A video of a deserted shopping centre has captured the financial hardship faced by thousands of Victorian businesses as they struggle to stay afloat amid tough restrictions.
Trish Laban visited the eerily quiet and empty centre at Karingal in Frankston, Melbourne, on Wednesday.
Frankston is just one of the many Melbourne suburbs that are currently trapped in Stage Four lockdowns, with local businesses forced to close their doors.
Footage showed a nearly deserted Karingal centre with most of the lights turned off, with staffers left with little reason to turn them back on.
Shuttered store after shuttered store hide in the darkness with notices taped to the front entrances.
‘This used to be Tax Lotto, that’s completely shut down now,’ Ms Laban says.
‘This was Rockman’s, they’re closed down. This was Millers, they’re closed down.’
A lone shopper sits on the ground of the now emptied hub in the shopping centre.
Only a Gloria Jeans, Woolworths and bank appear to be open.
‘It’s just a surreal experience to come shopping now and see everything closed,’ Ms Laban said.
Ms Laban told Daily Mail Australia she was devastated at the number of stores that had closed.
‘Other than groceries and pharmacy I’ve had to switch to online shopping with deliveries and click n collect and the deliveries are a bit hit and miss,’ she said.
Ms Laban posted the video to YouTube where shoppers commented it was a similar experience in regional Victoria, which is currently locked in Stage Three restrictions.
‘It is very surreal for those not in Melbourne,’ one person said.
‘I’m in regional Victoria and it’s bad enough down here. I hope that the businesses that have been shut are able to reopen.’
The video was released following revelations of the devastating impact of COVID-19 and lockdown on the state.
A $6.5billion deficit was reported for the 2019 to 2020 financial year.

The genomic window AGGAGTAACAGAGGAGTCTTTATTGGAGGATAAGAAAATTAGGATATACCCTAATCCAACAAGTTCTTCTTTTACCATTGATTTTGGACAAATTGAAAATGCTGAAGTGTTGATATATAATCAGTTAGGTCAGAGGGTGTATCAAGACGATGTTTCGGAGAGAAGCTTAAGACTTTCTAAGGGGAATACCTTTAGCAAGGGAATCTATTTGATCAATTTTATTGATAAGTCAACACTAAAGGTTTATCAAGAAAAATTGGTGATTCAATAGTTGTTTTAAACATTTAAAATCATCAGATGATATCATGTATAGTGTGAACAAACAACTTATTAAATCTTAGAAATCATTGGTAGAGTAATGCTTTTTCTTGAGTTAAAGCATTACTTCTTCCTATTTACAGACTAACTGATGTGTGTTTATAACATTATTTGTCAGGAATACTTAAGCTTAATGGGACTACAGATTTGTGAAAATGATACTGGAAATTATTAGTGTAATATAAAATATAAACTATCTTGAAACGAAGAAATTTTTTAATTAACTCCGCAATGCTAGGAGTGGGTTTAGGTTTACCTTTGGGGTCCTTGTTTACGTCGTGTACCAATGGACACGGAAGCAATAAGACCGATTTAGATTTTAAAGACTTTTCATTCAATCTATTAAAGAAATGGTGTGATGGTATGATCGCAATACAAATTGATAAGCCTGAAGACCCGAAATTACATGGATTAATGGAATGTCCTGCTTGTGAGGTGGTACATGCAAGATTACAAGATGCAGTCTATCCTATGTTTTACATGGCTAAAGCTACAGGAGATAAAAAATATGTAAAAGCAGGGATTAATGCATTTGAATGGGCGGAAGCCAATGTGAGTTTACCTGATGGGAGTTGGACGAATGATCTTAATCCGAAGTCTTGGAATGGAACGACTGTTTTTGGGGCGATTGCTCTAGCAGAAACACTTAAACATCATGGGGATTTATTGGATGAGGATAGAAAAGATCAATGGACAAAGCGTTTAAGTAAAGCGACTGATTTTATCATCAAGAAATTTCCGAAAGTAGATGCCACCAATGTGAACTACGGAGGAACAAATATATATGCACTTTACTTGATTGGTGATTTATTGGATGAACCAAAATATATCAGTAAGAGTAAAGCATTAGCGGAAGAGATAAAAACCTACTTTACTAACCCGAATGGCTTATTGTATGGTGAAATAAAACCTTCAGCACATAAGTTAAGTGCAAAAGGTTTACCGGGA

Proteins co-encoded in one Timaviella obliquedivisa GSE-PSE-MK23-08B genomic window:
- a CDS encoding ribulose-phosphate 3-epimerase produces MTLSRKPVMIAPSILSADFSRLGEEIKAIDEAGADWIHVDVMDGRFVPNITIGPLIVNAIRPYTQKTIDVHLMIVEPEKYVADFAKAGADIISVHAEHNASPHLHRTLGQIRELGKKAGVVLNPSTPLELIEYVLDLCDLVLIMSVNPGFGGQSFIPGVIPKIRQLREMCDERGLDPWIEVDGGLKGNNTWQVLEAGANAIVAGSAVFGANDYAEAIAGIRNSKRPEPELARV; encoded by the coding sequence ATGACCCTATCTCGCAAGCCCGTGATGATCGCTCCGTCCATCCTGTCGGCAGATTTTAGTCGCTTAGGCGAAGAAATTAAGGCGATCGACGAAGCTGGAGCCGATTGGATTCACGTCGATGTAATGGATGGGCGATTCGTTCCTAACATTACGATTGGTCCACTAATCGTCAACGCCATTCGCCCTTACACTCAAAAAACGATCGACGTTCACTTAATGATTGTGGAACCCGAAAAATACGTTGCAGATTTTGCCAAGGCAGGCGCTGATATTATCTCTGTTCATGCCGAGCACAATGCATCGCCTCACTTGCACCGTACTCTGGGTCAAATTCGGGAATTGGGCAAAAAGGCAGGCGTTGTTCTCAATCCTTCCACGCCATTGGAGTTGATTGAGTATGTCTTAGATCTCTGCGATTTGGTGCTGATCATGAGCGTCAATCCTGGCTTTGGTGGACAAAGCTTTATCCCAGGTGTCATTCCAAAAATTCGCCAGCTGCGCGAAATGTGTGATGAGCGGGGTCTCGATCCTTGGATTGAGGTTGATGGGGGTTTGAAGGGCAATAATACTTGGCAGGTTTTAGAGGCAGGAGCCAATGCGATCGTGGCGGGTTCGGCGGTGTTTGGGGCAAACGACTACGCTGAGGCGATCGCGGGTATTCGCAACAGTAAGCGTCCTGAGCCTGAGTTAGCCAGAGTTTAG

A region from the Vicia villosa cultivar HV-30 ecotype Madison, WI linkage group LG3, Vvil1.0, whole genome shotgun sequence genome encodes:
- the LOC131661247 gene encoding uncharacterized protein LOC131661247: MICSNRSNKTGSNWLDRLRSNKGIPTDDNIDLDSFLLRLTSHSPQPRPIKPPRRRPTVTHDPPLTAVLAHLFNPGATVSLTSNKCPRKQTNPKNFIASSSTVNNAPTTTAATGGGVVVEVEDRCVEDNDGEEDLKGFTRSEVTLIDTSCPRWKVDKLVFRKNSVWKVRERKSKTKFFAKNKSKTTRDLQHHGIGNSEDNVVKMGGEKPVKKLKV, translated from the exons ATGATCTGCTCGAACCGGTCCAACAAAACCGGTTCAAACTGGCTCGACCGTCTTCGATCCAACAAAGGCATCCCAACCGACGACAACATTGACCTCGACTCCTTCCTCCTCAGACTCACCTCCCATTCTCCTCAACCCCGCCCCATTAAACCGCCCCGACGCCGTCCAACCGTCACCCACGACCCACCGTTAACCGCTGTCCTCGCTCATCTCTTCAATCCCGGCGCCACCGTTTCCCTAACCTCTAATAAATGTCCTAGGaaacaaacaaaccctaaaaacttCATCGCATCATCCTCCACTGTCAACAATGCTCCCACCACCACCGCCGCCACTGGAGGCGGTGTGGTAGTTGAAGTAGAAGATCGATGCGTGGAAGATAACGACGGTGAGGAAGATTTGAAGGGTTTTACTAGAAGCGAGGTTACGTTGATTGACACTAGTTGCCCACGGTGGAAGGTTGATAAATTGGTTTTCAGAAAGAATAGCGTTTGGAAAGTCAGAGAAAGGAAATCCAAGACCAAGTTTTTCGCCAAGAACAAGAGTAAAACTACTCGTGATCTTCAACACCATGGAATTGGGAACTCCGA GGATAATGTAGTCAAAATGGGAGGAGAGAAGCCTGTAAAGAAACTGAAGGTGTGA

A $4billion underspend was also announced on infrastructure while state revenue plunged by $1.3billion.
Employment figures showed that 73,000 jobs were also lost between August and September.
Treasurer Tim Pallas has warned the rate of unemployment will only get worse.
‘I suspect we’re not yet at the worst of the economic event,’ he said.
‘I think we’ve still got a month or two to go, but I’m reasonably confident that we’ll see — having looked at how the other states have responded to this — a reasonably confident rebound.’
Melburnians are currently waiting on tenterhooks to see which of the hated Stage Four lockdown restrictions will be lifted on Sunday, after weeks of single or low double-digit infections.
On Friday, the state recorded just two new coronavirus cases – its lowest number since June 9.
But Premier Daniel Andrews has admitted it was unlikely big steps would be taken out of lockdown as the state’s second wave of COVID-19 was proving to be ‘stubborn’.
Speaking on Friday, he alluded to the easing of ‘social’ restrictions instead of economic ones.
Instead restrictions are likely to be slowly eased with the five kilometres travel limit and outdoor dining among the rules likely to be eased.
Though Mr Pallas said it was crucial not to ease restrictions too quickly and undo the hard work of Victorians.
‘We need not be so obsessed about debt that we fail to remember our principle obligation is to the wellbeing of Victorians and use our balance sheet and our capacity to protect them.’
Epidemiologist James McCaw added an early rollback to restrictions would increase the risk of transmission.
He believes pubs should remain closed a little while longer still.
‘We can’t afford to have uncontrolled wide-scale mixing with strangers in social settings in which virus transmission is a risk. We do have to be very cautious about things like that,’ he said.